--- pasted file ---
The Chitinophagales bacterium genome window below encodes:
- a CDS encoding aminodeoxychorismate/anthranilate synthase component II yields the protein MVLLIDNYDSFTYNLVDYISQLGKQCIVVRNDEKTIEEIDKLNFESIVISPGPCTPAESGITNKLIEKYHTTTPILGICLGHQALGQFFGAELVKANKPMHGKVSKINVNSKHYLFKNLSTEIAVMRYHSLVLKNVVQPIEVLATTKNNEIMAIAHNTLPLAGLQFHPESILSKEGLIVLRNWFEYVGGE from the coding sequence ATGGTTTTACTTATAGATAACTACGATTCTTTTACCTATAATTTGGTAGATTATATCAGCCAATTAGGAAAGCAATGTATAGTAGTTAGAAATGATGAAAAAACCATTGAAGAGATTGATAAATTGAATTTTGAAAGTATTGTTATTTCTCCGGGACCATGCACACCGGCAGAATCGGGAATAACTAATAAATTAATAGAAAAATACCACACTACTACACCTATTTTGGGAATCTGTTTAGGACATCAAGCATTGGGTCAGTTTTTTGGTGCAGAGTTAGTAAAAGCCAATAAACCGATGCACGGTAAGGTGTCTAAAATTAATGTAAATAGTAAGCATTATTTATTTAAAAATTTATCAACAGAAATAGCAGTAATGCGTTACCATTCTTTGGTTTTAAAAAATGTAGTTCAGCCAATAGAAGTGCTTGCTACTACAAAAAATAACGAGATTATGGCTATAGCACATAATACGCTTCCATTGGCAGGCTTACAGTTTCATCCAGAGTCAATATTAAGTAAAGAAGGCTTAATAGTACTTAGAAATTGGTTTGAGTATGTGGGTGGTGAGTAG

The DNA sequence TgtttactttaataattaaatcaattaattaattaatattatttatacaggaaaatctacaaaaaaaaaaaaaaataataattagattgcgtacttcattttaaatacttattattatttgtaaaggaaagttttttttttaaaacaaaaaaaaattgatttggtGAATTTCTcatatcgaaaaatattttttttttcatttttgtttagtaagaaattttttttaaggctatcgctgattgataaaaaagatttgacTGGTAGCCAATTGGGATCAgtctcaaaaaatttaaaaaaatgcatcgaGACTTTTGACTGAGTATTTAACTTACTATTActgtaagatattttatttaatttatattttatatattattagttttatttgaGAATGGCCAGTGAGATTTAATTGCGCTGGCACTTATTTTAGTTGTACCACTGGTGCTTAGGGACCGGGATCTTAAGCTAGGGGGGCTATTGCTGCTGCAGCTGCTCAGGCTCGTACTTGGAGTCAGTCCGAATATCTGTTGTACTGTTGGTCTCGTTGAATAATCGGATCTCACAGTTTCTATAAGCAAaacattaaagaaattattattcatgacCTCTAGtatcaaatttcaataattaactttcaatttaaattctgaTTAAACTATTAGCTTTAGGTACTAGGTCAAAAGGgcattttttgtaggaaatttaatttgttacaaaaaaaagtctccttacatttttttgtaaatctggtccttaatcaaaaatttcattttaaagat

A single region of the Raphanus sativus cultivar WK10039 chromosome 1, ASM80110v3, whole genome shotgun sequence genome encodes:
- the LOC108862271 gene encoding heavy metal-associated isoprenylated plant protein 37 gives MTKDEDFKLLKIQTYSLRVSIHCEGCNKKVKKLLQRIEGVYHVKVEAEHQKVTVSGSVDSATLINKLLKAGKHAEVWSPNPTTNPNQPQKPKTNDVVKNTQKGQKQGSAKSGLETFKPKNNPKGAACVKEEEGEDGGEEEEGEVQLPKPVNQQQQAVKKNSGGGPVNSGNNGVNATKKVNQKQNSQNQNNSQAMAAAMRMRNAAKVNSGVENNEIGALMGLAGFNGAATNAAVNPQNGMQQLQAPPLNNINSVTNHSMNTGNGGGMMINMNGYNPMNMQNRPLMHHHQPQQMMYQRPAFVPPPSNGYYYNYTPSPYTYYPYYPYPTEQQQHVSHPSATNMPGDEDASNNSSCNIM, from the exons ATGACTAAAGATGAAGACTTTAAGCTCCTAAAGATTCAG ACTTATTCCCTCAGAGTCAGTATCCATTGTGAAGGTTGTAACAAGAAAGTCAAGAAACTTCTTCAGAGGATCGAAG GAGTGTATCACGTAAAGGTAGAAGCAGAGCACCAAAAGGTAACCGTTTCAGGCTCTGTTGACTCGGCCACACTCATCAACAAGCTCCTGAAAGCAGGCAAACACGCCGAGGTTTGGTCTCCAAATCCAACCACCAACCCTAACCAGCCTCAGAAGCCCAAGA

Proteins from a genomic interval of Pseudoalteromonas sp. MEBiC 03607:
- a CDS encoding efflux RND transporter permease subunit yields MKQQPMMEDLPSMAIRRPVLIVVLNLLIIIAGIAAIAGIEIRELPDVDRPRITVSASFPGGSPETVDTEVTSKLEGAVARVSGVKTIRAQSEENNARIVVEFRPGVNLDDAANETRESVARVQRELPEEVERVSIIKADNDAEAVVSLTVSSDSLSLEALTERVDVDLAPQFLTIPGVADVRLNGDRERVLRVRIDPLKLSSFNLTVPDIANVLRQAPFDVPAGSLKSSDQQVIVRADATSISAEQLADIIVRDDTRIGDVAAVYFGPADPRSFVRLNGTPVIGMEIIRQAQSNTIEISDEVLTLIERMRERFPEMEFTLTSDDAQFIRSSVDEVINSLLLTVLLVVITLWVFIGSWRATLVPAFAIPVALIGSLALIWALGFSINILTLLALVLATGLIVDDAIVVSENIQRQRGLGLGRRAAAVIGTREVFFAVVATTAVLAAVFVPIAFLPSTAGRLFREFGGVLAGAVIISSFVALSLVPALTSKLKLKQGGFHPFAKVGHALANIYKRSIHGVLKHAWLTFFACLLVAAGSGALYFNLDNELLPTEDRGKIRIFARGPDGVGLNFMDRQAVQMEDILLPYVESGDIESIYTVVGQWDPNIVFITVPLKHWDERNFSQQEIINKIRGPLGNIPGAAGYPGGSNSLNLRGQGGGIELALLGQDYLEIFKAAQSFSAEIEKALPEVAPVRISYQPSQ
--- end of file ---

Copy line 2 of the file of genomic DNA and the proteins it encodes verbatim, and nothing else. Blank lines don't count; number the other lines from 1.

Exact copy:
- a CDS encoding aminodeoxychorismate/anthranilate synthase component II yields the protein MVLLIDNYDSFTYNLVDYISQLGKQCIVVRNDEKTIEEIDKLNFESIVISPGPCTPAESGITNKLIEKYHTTTPILGICLGHQALGQFFGAELVKANKPMHGKVSKINVNSKHYLFKNLSTEIAVMRYHSLVLKNVVQPIEVLATTKNNEIMAIAHNTLPLAGLQFHPESILSKEGLIVLRNWFEYVGGE from the coding sequence ATGGTTTTACTTATAGATAACTACGATTCTTTTACCTATAATTTGGTAGATTATATCAGCCAATTAGGAAAGCAATGTATAGTAGTTAGAAATGATGAAAAAACCATTGAAGAGATTGATAAATTGAATTTTGAAAGTATTGTTATTTCTCCGGGACCATGCACACCGGCAGAATCGGGAATAACTAATAAATTAATAGAAAAATACCACACTACTACACCTATTTTGGGAATCTGTTTAGGACATCAAGCATTGGGTCAGTTTTTTGGTGCAGAGTTAGTAAAAGCCAATAAACCGATGCACGGTAAGGTGTCTAAAATTAATGTAAATAGTAAGCATTATTTATTTAAAAATTTATCAACAGAAATAGCAGTAATGCGTTACCATTCTTTGGTTTTAAAAAATGTAGTTCAGCCAATAGAAGTGCTTGCTACTACAAAAAATAACGAGATTATGGCTATAGCACATAATACGCTTCCATTGGCAGGCTTACAGTTTCATCCAGAGTCAATATTAAGTAAAGAAGGCTTAATAGTACTTAGAAATTGGTTTGAGTATGTGGGTGGTGAGTAG